When my health plummeted again, yes there was a danger all of that could have been undone, but I maintained all of it, I also adding in a process of trying to find the good in every day and enjoying it. Add this together with my post from a couple of weeks ago, “Breaking the Fear” and at last, I think I have made sense of it. Like so many things in life, it the perfect storm, all the element came together and here I am. When you live day to day, time oddly stops, something that has been probably helped by the fact my home hasn’t. If I didn’t have it written down, I wouldn’t believe for a second that it is now my 9th year. My concept of time, routine, daily normality have all been changed forever. From the minute I wake at 8:30, I am focused only on what I do online, that takes me through to 6pm, then to those three hours daily where Adam and I are together, followed by bedtime at 9pm. There is my life. It doesn’t sound like much, but to me, it is now everything. Despite once never believing that it was possible, I’m happy. If there is a secret to a happy housebound life, then oddly I think I can now bring it down to one word, simplicity.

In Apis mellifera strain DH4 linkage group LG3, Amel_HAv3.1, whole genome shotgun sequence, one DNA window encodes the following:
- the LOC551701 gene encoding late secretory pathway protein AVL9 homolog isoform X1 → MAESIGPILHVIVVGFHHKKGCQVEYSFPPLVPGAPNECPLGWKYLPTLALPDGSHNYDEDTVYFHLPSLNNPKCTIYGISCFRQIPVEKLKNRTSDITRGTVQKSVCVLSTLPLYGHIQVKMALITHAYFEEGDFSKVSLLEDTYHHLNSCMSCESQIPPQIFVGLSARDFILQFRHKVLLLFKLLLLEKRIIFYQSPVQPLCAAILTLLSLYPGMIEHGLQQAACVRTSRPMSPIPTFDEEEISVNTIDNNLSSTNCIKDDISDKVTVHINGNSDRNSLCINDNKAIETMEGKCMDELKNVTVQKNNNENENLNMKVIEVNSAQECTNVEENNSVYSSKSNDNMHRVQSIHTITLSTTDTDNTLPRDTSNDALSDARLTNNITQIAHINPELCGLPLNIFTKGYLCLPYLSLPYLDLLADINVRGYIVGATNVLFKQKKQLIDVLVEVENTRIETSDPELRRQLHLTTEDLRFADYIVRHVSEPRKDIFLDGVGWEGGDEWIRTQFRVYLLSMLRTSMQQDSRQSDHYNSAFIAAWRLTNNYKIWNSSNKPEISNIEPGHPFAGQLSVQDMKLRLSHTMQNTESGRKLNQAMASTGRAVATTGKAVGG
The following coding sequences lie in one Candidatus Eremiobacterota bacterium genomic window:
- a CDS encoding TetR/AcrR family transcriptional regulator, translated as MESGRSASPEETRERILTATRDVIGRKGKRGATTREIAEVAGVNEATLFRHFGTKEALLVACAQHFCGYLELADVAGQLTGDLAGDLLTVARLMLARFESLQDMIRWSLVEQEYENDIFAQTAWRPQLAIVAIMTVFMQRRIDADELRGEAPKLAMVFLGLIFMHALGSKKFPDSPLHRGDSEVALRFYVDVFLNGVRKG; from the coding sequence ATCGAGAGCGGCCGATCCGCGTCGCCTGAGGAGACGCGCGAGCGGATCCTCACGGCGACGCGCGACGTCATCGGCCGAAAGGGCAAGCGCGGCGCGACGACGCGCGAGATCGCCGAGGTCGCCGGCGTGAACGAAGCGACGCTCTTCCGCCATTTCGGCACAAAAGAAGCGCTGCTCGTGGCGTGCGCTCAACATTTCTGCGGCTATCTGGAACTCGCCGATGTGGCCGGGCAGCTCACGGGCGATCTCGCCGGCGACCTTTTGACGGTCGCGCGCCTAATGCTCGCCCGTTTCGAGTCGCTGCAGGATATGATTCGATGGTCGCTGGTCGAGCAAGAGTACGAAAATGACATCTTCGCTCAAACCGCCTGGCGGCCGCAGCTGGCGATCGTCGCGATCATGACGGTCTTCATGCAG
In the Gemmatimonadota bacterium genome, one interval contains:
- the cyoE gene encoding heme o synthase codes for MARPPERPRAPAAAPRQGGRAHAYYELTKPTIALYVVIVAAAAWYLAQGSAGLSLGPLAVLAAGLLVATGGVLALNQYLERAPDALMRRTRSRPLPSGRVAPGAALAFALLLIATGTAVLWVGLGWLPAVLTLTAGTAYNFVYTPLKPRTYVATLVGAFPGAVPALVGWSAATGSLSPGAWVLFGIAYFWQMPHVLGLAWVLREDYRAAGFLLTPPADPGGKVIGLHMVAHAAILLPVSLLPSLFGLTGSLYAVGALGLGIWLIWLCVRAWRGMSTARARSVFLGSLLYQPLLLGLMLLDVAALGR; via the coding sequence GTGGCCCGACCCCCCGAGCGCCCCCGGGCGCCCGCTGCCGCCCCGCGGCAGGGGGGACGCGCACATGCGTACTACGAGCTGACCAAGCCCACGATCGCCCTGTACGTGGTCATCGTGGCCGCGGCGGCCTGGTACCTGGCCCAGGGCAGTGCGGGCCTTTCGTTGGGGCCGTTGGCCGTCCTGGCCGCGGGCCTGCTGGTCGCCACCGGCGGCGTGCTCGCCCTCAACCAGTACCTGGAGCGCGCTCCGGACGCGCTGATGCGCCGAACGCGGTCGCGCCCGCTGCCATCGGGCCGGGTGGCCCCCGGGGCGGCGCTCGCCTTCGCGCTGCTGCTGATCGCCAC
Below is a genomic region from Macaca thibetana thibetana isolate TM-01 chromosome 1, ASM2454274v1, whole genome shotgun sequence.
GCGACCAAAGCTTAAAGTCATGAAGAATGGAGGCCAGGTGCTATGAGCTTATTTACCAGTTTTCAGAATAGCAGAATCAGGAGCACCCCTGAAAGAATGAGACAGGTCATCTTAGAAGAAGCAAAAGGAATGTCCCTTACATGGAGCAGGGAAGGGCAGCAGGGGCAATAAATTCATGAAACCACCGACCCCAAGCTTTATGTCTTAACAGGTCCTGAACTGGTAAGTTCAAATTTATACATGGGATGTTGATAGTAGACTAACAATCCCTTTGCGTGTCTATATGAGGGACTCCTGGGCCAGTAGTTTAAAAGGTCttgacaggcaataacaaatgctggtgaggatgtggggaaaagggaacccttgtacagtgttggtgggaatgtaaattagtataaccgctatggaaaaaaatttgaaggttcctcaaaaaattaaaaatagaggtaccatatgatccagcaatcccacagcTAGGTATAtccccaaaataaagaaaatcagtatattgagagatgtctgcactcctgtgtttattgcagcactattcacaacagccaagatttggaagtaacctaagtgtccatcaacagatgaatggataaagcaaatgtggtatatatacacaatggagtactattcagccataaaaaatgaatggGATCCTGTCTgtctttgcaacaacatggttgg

The changes that hit our lives aren’t always in our control, but that doesn’t mean that we can’t adjust to them. It’s easy to say, why don’t you do this or do that, but the truth for most of us, we can’t do anything to change where we are. Yes, at one point, improved finance might have changed it all, but that time came and went, there’s no point looking back with what if’s, we all have to live for today, some of us more than others.
Please read my blog from 2 years ago today – 27/03/2014 – Spasms and more
I woke this morning at just before 5am, my legs were screaming at me in a way they haven’t done for a long time at night, in fact, I don’t think I have felt it like that since before I was prescribed morphine. It wasn’t just the spasms that were shouting for my attention but I also had pain coming from the work that the chiropodist did yesterday, both my big toes are red and angry where she clipped and scrapped away all the dead skin, with them so raw the pressure of the duvet was just too much for them. I sat up and reached straight away for my booster tablet and glass of coke, I knew that there was nothing I could do other than take the meds and try to massage them until they calmed. Breaking the spasm isn’t the end of pain, it continues to hurt for a considerable…..